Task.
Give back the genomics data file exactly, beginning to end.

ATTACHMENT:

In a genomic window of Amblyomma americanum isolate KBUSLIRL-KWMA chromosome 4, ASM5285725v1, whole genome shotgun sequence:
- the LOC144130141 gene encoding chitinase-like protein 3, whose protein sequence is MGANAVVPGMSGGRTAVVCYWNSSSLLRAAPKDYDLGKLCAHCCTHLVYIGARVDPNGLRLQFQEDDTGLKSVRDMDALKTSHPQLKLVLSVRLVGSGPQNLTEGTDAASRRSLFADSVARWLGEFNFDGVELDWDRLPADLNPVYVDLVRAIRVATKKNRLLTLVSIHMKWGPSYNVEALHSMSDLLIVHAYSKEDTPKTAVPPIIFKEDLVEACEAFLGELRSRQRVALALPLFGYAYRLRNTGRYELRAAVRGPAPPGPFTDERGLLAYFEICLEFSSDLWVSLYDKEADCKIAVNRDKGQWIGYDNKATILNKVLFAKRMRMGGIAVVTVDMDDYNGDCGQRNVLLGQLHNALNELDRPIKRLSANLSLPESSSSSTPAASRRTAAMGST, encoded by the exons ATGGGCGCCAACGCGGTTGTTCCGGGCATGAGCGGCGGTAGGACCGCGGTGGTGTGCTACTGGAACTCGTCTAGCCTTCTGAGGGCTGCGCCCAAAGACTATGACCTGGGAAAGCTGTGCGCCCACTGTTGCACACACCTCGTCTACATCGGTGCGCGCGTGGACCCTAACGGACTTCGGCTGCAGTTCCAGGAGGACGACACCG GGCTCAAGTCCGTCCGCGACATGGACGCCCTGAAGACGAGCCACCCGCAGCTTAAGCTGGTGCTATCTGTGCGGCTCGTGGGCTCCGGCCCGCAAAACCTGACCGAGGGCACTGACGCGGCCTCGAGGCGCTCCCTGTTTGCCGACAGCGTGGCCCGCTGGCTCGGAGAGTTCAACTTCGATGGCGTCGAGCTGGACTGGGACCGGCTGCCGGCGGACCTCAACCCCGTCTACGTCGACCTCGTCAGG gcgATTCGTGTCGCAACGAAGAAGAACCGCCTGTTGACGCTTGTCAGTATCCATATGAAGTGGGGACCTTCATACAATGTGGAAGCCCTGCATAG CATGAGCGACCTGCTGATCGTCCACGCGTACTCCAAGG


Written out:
In a genomic window of Amblyomma americanum isolate KBUSLIRL-KWMA chromosome 4, ASM5285725v1, whole genome shotgun sequence:
- the LOC144130141 gene encoding chitinase-like protein 3, whose protein sequence is MGANAVVPGMSGGRTAVVCYWNSSSLLRAAPKDYDLGKLCAHCCTHLVYIGARVDPNGLRLQFQEDDTGLKSVRDMDALKTSHPQLKLVLSVRLVGSGPQNLTEGTDAASRRSLFADSVARWLGEFNFDGVELDWDRLPADLNPVYVDLVRAIRVATKKNRLLTLVSIHMKWGPSYNVEALHSMSDLLIVHAYSKEDTPKTAVPPIIFKEDLVEACEAFLGELRSRQRVALALPLFGYAYRLRNTGRYELRAAVRGPAPPGPFTDERGLLAYFEICLEFSSDLWVSLYDKEADCKIAVNRDKGQWIGYDNKATILNKVLFAKRMRMGGIAVVTVDMDDYNGDCGQRNVLLGQLHNALNELDRPIKRLSANLSLPESSSSSTPAASRRTAAMGST, encoded by the exons ATGGGCGCCAACGCGGTTGTTCCGGGCATGAGCGGCGGTAGGACCGCGGTGGTGTGCTACTGGAACTCGTCTAGCCTTCTGAGGGCTGCGCCCAAAGACTATGACCTGGGAAAGCTGTGCGCCCACTGTTGCACACACCTCGTCTACATCGGTGCGCGCGTGGACCCTAACGGACTTCGGCTGCAGTTCCAGGAGGACGACACCG GGCTCAAGTCCGTCCGCGACATGGACGCCCTGAAGACGAGCCACCCGCAGCTTAAGCTGGTGCTATCTGTGCGGCTCGTGGGCTCCGGCCCGCAAAACCTGACCGAGGGCACTGACGCGGCCTCGAGGCGCTCCCTGTTTGCCGACAGCGTGGCCCGCTGGCTCGGAGAGTTCAACTTCGATGGCGTCGAGCTGGACTGGGACCGGCTGCCGGCGGACCTCAACCCCGTCTACGTCGACCTCGTCAGG gcgATTCGTGTCGCAACGAAGAAGAACCGCCTGTTGACGCTTGTCAGTATCCATATGAAGTGGGGACCTTCATACAATGTGGAAGCCCTGCATAG CATGAGCGACCTGCTGATCGTCCACGCGTACTCCAAGG